Both sides of the U.S.-Mexico border bustled with activity on a recent Saturday night in Nogales. On the U.S. side of the border wall, youth displayed their perspectives of the border. In Mexico, people going about their daily lives stopped to curiously glance at the teens projecting images onto the border wall.
Borderlands Art Exhibition, composed of 14 art pieces created by high school students in the Tucson Unified School District, included images of flags, social justice symbols and butterflies—a dominant symbol in the artwork, representing freedom and migration.
"No matter what you create, the border is your canvas," Ernesto Somoza, a graphic design teacher at Pueblo Magnet High School, told his students.
With the help of a $600 Community Share Grant, Somoza organized the exhibit so the youth could create art that reflects their impression of the border. He said he hopes the new experience will motivate them to continue sharing their views.
Somoza said the exhibit reminded the students they have a voice and can influence things that affect them. The border is their backyard, and they can soon make a change by choosing who represents them in the political sphere.
"I believe that a lot of these students are gonna become politicians," Somoza said. "They're gonna be lawyers. They're gonna be the people who represent us in political office."
Being able to see the students' art come alive on the border inspired them and made their messages more powerful, he said.
"The message completely changes when it's on the border wall," he said. "It's one thing to see these pieces in the classrooms, but then to bring them out here to the border wall, it completely changes the meaning of the pieces."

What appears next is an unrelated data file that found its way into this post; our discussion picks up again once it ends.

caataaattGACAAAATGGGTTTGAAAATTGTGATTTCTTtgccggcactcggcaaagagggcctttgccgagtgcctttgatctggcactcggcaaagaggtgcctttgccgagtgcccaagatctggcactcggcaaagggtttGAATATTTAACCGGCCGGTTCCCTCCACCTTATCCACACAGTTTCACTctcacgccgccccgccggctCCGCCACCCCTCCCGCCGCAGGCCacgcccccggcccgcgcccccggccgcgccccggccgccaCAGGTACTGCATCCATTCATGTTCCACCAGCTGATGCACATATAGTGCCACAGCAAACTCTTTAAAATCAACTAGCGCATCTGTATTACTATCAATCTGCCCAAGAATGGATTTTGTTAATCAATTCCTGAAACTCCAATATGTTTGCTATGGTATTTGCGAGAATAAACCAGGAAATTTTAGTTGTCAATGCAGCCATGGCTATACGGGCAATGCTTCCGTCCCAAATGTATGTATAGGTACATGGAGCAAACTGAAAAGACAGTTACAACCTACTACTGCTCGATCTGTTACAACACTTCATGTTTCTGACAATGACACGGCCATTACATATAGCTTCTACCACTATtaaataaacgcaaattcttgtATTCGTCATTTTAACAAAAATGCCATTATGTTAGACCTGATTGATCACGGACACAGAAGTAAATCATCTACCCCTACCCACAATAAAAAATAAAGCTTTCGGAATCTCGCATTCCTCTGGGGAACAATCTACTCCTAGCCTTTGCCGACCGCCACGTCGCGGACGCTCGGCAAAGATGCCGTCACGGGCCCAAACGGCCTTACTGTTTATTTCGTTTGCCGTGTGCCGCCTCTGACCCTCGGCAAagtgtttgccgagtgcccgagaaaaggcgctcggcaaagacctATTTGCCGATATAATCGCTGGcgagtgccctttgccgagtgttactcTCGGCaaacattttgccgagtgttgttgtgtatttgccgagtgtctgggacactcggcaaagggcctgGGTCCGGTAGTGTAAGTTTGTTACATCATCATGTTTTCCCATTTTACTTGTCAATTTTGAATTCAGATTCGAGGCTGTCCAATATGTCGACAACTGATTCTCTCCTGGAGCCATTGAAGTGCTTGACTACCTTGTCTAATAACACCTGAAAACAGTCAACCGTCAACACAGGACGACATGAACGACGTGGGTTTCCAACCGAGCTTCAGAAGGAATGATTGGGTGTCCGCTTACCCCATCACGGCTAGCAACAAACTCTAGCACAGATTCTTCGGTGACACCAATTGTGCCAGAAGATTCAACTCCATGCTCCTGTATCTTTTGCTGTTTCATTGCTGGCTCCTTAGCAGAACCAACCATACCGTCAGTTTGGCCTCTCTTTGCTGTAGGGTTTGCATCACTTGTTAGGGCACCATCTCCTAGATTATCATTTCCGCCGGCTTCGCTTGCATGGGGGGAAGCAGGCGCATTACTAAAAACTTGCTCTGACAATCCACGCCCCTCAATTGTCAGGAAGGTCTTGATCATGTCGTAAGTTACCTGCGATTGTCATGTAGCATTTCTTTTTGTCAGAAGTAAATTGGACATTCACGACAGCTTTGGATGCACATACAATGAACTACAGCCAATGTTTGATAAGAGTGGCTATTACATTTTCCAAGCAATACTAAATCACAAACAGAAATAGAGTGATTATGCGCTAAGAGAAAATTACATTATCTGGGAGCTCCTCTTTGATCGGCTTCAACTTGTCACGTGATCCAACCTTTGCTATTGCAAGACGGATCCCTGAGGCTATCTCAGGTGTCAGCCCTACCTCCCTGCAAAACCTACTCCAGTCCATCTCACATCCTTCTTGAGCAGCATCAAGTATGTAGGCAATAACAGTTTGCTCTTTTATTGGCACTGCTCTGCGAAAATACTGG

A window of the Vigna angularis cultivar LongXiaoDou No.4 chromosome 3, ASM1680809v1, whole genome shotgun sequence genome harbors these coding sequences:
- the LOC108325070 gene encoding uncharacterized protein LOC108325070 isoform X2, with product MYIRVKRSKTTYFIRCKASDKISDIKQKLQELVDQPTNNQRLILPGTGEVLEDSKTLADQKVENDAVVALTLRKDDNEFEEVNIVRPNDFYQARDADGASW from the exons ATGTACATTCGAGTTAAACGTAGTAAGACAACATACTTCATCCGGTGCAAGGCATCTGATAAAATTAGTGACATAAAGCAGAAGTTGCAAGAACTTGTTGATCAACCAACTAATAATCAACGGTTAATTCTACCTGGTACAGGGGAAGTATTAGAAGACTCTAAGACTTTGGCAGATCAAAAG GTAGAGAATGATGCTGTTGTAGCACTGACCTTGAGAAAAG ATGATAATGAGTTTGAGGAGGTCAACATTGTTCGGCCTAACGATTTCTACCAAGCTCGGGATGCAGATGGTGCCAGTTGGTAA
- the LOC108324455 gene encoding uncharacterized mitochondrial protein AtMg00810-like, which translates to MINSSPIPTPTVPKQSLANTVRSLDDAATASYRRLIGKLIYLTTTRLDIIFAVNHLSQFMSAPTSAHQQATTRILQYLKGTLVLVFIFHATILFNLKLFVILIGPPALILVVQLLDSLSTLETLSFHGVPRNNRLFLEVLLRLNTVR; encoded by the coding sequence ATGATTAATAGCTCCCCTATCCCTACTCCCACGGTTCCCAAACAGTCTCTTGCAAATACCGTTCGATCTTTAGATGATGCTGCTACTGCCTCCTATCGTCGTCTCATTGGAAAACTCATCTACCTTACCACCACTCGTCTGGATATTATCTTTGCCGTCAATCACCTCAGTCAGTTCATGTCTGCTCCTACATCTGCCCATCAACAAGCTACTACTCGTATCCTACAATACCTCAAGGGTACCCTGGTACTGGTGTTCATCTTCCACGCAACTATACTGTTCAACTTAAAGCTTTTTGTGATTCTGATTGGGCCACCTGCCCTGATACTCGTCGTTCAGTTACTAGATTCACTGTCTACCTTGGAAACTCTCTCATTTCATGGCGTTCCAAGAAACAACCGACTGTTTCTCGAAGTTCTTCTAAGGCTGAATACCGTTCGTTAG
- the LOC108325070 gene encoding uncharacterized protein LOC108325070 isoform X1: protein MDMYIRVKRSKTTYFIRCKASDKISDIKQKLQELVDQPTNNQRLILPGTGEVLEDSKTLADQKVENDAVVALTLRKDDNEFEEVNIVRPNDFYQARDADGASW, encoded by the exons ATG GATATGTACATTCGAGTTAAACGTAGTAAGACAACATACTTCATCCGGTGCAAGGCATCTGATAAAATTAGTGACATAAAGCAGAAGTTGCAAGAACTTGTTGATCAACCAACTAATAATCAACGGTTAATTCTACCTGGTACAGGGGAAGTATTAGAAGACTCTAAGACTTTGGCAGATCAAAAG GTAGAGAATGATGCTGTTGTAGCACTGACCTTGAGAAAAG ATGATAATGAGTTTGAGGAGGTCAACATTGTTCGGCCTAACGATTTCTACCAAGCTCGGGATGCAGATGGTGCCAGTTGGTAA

Among those present at the exhibit were also high school students who didn't submit art, family members, activists from Derechos Humanos and local artist Ruben Moreno, who judged the pieces and chose a winner, Tucson High junior Tony Moreno.
Student Kyle Elhard said he feels inspired by the spirit of this exhibit and the current youth movement, catalyzed by Marjory Stoneman Douglas survivors and the March for Our Lives.
Elhard hears phrases like "America relies on the youth" but that their generation is also young and distracted by technology. However, Elhard said he thinks the youth can stand up for things in a way the older generations can't or don't.
Pueblo High student Jorge Becerril, who was also an organizer for a March for our Lives event at his school, recited a poem at the Borderlands Exhibition. He described the region as being "full of tension like the country right now."
"If our youth doesn't act while we can, then we're gonna have to pass it on to the next generation, and it's just gonna be a cycle of passing it onto the next generation. I'm so glad to see youth involved in that now because I'm a part of that as well," Becerril said.
His feelings are fueled by movements like March for our Lives and Borderlands.
He said he hopes this activist spirit in the youth isn't temporary—as fleeting at President Trump's tweets.
"I hope that that's not what happens with these types of movements," he said. "That they don't end after the president says we come from a shithole country or something. For it to move past election years, for it to move past decades even. I want to see this in the history books for the years to come."